What Joe Orton saw

What Joe Orton saw


It’s always been a bit of a clich?n the fame industry to say that sometimes the red carpet just ain’t going to arrive until you’re six feet under. An untimely death or a flower cut short in its prime is even better. Roll out a good tragedy and suddenly everyone’s listening.

In some cases, the death itself overshadows everything else. In 1967, the British playwright Joe Orton was brutally bludgeoned to death by his lover Kenneth Halliwell, who promptly swallowed a whole lot of sleeping tablets. Unfortunate timing perhaps. Orton’s star was on the rise and with it came the international and critical recognition he had craved as a playwright. The term Orton-esque -“ meaning something like macabre outrageousness -“ grew in popularity. His three full-length plays, Entertaining Mr Sloane, Loot and What The Butler Saw, were smash hits. Yet the sensational and brutal end of Joe Orton has often overshadowed his work in theatre. And as so often happens with these things, it has been difficult to separate Orton’s own homosexuality from the resulting media frenzy.

Just take the movie of his life -“ Prick Up Your Ears (1987) starring Gary Oldman as Joe Orton -“ based on the biography of the same name by John Lahr. From the beginning, the relationship between the lovers is depicted as unstable and destructive. Orton is young and arrogant and sleeps around. Halliwell is overbearing and jealous of Orton’s success. Their dysfunctional relationship drives Halliwell insane and he does away with the pair of them. Roger Ebert of the Chicago Sun-Times wrote in his review of the film:

In the case of Orton and Halliwell, there is the sense that their deaths had been waiting for them right from the beginning. Their relationship was never healthy and never equal, and Halliwell, who was willing to sacrifice so much, would not sacrifice one thing: recognition for his sacrifice. If only Orton had taken him to that dinner, there might have been so many more opening nights.

With Halliwell as the classic jealous lover and Orton as the homosexual who just won’t behave, the brutal murder suddenly is supposed to make more sense.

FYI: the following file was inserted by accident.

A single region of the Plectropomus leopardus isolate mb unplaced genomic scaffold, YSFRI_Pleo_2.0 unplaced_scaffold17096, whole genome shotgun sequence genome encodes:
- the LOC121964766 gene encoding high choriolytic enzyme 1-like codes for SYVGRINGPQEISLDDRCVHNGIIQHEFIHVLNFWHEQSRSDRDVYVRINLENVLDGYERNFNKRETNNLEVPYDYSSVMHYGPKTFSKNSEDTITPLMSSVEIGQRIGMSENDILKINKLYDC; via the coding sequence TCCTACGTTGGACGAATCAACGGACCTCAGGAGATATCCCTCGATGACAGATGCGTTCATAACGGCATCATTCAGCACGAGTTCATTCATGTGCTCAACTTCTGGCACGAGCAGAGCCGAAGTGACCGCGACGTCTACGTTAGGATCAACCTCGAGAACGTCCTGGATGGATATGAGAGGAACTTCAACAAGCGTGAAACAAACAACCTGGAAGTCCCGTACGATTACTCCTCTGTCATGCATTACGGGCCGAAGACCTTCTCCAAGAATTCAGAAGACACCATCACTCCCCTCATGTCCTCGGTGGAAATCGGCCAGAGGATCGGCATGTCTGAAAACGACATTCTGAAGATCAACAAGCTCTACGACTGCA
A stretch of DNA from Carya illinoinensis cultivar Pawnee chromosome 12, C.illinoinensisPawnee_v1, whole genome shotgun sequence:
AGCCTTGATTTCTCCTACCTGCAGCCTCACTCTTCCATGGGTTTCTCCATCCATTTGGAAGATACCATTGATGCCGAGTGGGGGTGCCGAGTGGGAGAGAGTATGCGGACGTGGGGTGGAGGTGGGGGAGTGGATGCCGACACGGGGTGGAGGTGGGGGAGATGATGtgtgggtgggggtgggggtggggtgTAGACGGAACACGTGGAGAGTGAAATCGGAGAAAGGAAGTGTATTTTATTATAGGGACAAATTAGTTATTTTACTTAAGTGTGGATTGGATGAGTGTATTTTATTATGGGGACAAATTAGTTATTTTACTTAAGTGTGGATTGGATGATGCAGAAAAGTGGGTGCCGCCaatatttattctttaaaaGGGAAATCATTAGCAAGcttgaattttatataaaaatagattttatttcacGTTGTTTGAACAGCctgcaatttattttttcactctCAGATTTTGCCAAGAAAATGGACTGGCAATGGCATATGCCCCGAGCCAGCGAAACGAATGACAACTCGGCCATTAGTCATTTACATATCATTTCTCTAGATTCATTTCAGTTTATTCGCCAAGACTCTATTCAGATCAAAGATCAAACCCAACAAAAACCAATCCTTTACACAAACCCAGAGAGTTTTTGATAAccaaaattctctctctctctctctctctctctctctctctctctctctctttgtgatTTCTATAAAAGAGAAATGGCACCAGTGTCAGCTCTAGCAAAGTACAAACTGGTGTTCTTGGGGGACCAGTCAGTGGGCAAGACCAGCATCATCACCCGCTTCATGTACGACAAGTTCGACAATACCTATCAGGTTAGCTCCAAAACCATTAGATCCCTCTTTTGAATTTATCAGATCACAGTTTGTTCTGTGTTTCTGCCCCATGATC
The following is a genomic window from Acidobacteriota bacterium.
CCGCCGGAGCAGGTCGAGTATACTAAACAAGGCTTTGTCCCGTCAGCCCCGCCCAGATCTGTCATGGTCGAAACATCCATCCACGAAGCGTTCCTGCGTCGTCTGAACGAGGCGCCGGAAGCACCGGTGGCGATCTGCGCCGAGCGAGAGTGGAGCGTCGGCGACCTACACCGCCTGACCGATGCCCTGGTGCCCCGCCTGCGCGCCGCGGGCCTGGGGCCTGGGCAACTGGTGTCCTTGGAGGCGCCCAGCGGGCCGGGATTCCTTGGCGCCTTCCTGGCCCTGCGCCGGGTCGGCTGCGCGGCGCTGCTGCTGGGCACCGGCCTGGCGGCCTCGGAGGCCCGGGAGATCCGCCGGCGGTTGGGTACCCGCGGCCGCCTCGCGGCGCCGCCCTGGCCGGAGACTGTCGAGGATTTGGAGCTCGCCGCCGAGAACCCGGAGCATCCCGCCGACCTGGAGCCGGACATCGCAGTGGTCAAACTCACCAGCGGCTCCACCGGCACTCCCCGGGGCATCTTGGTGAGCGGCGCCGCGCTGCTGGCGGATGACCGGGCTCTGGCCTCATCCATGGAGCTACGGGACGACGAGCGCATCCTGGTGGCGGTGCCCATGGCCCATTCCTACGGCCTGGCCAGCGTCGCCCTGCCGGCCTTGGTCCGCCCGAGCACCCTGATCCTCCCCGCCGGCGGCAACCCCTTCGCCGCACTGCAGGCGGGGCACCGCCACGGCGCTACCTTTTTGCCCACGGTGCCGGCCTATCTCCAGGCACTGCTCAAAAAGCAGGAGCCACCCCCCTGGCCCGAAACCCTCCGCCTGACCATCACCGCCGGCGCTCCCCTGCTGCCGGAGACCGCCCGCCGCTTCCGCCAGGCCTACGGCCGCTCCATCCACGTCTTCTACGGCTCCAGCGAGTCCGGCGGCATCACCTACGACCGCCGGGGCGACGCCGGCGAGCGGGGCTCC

In his alternative biography of Orton, Because We Are Queers, Simon Shepard talks about a whole Orton industry that has sprung up around the playwright. This Orton industry enjoys making a moral fairytale out of the playwright’s life. The lovers become another example of the dysfunctional homosexual relationship. Orton’s own in-your-face homosexuality is supposed to be responsible for his death.

This industry also ignores what it meant to be writing about gay themes in Britain in the 60s. Orton catapulted to fame at a stage where homosexuality was a heatedly debated topic. The Wolfenden Committee had been formed as early as 1954 and was charged with the task of learning as much as possible about homosexuality. Laws imprisoning men caught necking with other men had led to a bit of a problem -“ by the 1950s, thousands of homosexuals were being arrested and some of them were very famous aristocrats, politicians and artists. What if these numbers were just the tip of a huge pink iceberg?

The Committee’s reports led to the relaxation of some laws against homosexuality (lesbians barely rated a mention) at the time Orton was writing. But even during the debates, homosexuality was described as unnatural and a medical disease. Gays were expected to keep quiet about their condition and to distance themselves from any form of community. The very sponsor of the bill, the Earl of Arran, published a do not flaunt appeal to homosexuals everywhere in the London Times.

What did Orton have to say about all of this? Joe Orton loved to shock respectable theatre-goers out of their comfort zones. Through his plays, he suggested that what they feared most was probably a lot closer than they thought. Orton worked to challenge popular stereotypes of who could be homosexual. There are no immediately recognisable homosexuals in his plays. Sexual ambiguity reins free. The hip young men in Orton’s plays have erotic power and the older, powerful men want a piece of it. Sexiness was already being redefined by the growing popularity of male icons such as the Beatles. Orton was able to slyly outrage decent society by suggesting that the new sexy masculine male could also be homosexual.

This is one sort of rebel whose ideas and challenges to mainstream society live on long past his death.

What The Butler Saw is on at Belvoir Street Theatre on 21 & 22 February. For bookings, phone 9699 3444 or call in at the Belvoir Street box office.

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